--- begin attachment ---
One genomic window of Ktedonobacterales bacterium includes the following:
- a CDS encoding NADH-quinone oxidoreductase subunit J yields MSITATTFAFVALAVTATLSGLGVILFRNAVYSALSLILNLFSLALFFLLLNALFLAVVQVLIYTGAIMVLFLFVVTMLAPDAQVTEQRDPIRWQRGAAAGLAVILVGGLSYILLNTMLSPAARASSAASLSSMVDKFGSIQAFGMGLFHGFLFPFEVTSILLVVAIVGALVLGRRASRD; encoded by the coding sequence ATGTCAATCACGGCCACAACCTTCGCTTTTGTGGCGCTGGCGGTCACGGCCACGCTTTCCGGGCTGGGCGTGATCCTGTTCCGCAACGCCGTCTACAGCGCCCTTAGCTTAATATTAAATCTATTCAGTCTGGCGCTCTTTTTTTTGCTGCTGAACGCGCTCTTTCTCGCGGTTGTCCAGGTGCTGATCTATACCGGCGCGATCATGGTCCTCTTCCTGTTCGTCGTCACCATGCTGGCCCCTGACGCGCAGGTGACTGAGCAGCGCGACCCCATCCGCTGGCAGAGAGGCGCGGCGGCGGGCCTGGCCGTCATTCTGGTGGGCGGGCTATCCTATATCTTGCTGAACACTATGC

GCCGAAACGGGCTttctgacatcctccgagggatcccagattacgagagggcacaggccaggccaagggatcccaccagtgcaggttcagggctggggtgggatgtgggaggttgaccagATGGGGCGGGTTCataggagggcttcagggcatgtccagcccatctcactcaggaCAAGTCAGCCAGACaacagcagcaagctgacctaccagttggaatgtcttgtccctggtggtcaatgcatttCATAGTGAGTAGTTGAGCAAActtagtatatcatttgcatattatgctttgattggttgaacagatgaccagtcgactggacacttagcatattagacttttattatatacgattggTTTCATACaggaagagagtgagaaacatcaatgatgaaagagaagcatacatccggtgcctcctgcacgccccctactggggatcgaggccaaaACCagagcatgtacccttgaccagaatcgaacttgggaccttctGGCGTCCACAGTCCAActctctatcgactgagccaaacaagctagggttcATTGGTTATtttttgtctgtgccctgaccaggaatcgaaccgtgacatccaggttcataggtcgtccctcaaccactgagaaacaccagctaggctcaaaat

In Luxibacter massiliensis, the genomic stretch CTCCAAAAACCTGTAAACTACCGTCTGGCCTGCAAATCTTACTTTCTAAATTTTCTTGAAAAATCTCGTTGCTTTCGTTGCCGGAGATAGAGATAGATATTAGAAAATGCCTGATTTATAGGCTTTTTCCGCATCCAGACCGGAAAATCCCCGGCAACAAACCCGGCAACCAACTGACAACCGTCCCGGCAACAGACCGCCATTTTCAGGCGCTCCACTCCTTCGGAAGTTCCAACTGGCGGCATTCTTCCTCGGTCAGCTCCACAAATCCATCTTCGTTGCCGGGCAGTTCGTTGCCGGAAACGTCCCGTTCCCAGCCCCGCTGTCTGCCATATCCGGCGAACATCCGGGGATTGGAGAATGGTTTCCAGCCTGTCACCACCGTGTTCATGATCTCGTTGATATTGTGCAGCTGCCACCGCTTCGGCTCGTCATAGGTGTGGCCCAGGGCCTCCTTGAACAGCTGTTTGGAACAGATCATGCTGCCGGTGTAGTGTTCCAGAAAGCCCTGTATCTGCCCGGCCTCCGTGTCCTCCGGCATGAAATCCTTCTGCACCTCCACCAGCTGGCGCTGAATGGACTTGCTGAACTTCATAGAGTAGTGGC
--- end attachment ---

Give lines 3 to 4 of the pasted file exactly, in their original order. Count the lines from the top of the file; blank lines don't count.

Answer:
GCCGAAACGGGCTttctgacatcctccgagggatcccagattacgagagggcacaggccaggccaagggatcccaccagtgcaggttcagggctggggtgggatgtgggaggttgaccagATGGGGCGGGTTCataggagggcttcagggcatgtccagcccatctcactcaggaCAAGTCAGCCAGACaacagcagcaagctgacctaccagttggaatgtcttgtccctggtggtcaatgcatttCATAGTGAGTAGTTGAGCAAActtagtatatcatttgcatattatgctttgattggttgaacagatgaccagtcgactggacacttagcatattagacttttattatatacgattggTTTCATACaggaagagagtgagaaacatcaatgatgaaagagaagcatacatccggtgcctcctgcacgccccctactggggatcgaggccaaaACCagagcatgtacccttgaccagaatcgaacttgggaccttctGGCGTCCACAGTCCAActctctatcgactgagccaaacaagctagggttcATTGGTTATtttttgtctgtgccctgaccaggaatcgaaccgtgacatccaggttcataggtcgtccctcaaccactgagaaacaccagctaggctcaaaat

In Luxibacter massiliensis, the genomic stretch CTCCAAAAACCTGTAAACTACCGTCTGGCCTGCAAATCTTACTTTCTAAATTTTCTTGAAAAATCTCGTTGCTTTCGTTGCCGGAGATAGAGATAGATATTAGAAAATGCCTGATTTATAGGCTTTTTCCGCATCCAGACCGGAAAATCCCCGGCAACAAACCCGGCAACCAACTGACAACCGTCCCGGCAACAGACCGCCATTTTCAGGCGCTCCACTCCTTCGGAAGTTCCAACTGGCGGCATTCTTCCTCGGTCAGCTCCACAAATCCATCTTCGTTGCCGGGCAGTTCGTTGCCGGAAACGTCCCGTTCCCAGCCCCGCTGTCTGCCATATCCGGCGAACATCCGGGGATTGGAGAATGGTTTCCAGCCTGTCACCACCGTGTTCATGATCTCGTTGATATTGTGCAGCTGCCACCGCTTCGGCTCGTCATAGGTGTGGCCCAGGGCCTCCTTGAACAGCTGTTTGGAACAGATCATGCTGCCGGTGTAGTGTTCCAGAAAGCCCTGTATCTGCCCGGCCTCCGTGTCCTCCGGCATGAAATCCTTCTGCACCTCCACCAGCTGGCGCTGAATGGACTTGCTGAACTTCATAGAGTAGTGGC